On August 15, banks will have to discontinue so-called “courtesy overdraft” or “bounce protection” for customers who don’t specifically opt in for the service. (Banks were required to get permission from new customers starting July 1.)
The change should save customers a whole lot of money if they don’t sign up, since over-limit transactions using debit cards will simply be declined rather than generate $35-a-pop fees.
But there are still plenty of other ways your bank can gouge you. You probably know about foreign ATM fees, monthly maintenance fees and even fees to talk to a teller. But you may not know about:
Other types of overdrafts. The change requiring an opt-in for bounce protection applies only to debit card and ATM transactions. It doesn’t apply to overlimit checks or automatic payment for recurring bills, which the bank can still process and assess you with a bounce fee. So you still have to pay attention to your balance, and I’d recommend signing up for true overdraft protection, which links your checking account to a savings account, line of credit or credit card. However, you should beward:
Credit card overdraft. Linking to your savings account or a line of credit will typically be much cheaper than having your true overdraft protection linked to a credit card. That’s because overdrafts typically will be treated as a cash advance, triggering fees of 3% to 5% plus sky-high interest rates that kick in immediately with no grace period. Credit card overdraft likely still will be cheaper than bounce protection, but you’d be wise to choose one of the other two options, if available.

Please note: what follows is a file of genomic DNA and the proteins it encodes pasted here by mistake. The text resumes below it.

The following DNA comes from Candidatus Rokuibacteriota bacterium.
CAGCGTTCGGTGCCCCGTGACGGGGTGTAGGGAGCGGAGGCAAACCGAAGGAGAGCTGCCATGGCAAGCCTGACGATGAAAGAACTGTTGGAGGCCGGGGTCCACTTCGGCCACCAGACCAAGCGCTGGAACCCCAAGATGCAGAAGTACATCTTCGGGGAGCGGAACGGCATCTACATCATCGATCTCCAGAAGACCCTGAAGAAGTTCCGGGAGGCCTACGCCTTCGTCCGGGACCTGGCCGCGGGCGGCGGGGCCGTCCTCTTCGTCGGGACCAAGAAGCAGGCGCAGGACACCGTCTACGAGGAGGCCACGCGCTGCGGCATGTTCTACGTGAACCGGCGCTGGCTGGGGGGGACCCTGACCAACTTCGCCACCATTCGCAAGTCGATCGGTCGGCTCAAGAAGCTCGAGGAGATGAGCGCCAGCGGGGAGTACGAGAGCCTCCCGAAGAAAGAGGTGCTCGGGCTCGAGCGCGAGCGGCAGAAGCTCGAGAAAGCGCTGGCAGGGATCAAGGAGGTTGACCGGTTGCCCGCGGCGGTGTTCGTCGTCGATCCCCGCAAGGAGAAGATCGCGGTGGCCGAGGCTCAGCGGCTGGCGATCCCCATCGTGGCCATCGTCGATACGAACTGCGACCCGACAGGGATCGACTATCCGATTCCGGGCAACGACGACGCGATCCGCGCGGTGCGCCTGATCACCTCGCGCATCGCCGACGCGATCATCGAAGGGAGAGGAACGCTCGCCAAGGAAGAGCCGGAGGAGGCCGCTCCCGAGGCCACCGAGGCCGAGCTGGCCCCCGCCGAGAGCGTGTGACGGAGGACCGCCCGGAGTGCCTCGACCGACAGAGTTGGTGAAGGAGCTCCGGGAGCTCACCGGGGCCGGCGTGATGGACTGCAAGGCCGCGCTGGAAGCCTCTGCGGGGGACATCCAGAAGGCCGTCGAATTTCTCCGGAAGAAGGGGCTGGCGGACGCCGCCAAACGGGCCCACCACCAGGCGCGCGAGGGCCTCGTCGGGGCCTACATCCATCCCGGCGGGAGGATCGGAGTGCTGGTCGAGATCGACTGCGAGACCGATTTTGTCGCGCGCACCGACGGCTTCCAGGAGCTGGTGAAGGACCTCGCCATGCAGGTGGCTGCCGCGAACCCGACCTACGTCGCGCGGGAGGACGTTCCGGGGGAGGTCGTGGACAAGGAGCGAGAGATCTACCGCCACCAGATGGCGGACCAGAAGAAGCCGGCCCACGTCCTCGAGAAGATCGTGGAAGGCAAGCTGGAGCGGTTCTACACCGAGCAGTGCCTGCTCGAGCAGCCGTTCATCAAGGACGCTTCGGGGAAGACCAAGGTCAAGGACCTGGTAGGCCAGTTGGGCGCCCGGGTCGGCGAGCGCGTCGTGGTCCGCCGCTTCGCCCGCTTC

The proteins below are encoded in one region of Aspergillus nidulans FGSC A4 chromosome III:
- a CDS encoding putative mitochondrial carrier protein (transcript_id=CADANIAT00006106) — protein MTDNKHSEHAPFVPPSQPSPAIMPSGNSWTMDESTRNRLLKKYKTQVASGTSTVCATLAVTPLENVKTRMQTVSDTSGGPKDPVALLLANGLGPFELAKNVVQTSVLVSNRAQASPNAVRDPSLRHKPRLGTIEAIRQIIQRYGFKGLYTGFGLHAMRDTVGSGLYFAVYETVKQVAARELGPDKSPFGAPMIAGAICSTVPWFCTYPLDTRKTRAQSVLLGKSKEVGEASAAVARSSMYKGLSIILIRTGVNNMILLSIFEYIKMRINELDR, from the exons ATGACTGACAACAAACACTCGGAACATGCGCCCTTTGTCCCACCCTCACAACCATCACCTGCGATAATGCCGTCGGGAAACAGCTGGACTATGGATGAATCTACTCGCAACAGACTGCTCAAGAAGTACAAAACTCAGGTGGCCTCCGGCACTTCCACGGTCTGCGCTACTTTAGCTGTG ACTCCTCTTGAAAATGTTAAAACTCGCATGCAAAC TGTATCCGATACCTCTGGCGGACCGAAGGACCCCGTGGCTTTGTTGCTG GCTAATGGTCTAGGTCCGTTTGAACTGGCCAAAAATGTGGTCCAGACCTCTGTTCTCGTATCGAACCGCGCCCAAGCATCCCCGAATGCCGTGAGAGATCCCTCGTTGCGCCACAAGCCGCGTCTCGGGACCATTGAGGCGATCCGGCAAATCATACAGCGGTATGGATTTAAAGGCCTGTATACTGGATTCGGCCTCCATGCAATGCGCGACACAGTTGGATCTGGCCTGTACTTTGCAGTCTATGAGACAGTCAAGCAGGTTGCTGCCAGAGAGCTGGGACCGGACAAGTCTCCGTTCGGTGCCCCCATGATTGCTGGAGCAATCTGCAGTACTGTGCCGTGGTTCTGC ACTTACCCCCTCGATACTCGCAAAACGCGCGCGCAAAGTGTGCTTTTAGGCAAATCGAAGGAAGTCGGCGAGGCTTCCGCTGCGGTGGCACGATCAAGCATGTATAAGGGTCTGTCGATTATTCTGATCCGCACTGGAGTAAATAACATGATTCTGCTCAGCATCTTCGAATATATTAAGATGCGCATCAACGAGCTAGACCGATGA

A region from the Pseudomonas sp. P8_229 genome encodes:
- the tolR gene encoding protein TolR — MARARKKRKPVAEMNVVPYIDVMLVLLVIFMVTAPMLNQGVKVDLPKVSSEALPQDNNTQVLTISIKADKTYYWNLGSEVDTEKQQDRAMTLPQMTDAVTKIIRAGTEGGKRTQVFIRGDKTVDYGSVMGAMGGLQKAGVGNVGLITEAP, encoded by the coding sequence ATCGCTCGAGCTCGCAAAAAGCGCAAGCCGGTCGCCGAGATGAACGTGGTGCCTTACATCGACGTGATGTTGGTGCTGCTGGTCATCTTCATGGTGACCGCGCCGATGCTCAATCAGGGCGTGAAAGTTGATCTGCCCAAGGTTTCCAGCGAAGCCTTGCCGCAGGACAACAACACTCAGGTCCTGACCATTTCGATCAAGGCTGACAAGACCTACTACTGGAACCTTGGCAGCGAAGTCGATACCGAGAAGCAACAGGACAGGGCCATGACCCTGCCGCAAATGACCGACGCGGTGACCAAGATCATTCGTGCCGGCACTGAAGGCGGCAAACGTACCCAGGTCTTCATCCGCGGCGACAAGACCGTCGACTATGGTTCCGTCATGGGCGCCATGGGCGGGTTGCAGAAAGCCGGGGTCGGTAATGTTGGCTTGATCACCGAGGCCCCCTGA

Excess activity fees. If you make too many withdrawals or transfers from your savings account, your bank can slap you with a fee. Banks will say this is because of federal Regulation D, which limits such transactions in savings accounts, but the reality is that banks have an option: they can charge fees, or simply refuse to honor the excess transactions. Guess which option many banks choose? Oh, and some banks have their own definition of what constitutes an “excess.” Regulation D says the limit is 6 transactions, but Bank of America starts charging you after 3 if you have less than $2,500 in your account. Know your bank’s limits and make sure you stay within them.
Overdraft fees in “closed” accounts. A bank can honor outstanding checks and recurring payments, generating bounce fees, even if you’ve closed the account and taken your money elsewhere. If you’re switching banks, follow these rules for a bounce-free transition.
Returned deposit fees. You get a check, deposit it and see the amount reflected in your balance. You start spending the money, only to get a notice from your bank that the check wasn’t good. Not only are you out the money, but you’ll likely have to pay a fee on top of that, plus deal with any overdrafts the bad check caused. It’s hard to avoid getting stiffed this way, but you might want to avoid spending any deposited money for at least a week. If you get assessed a returned deposit fee, you can add that to the amount the check writer owes you.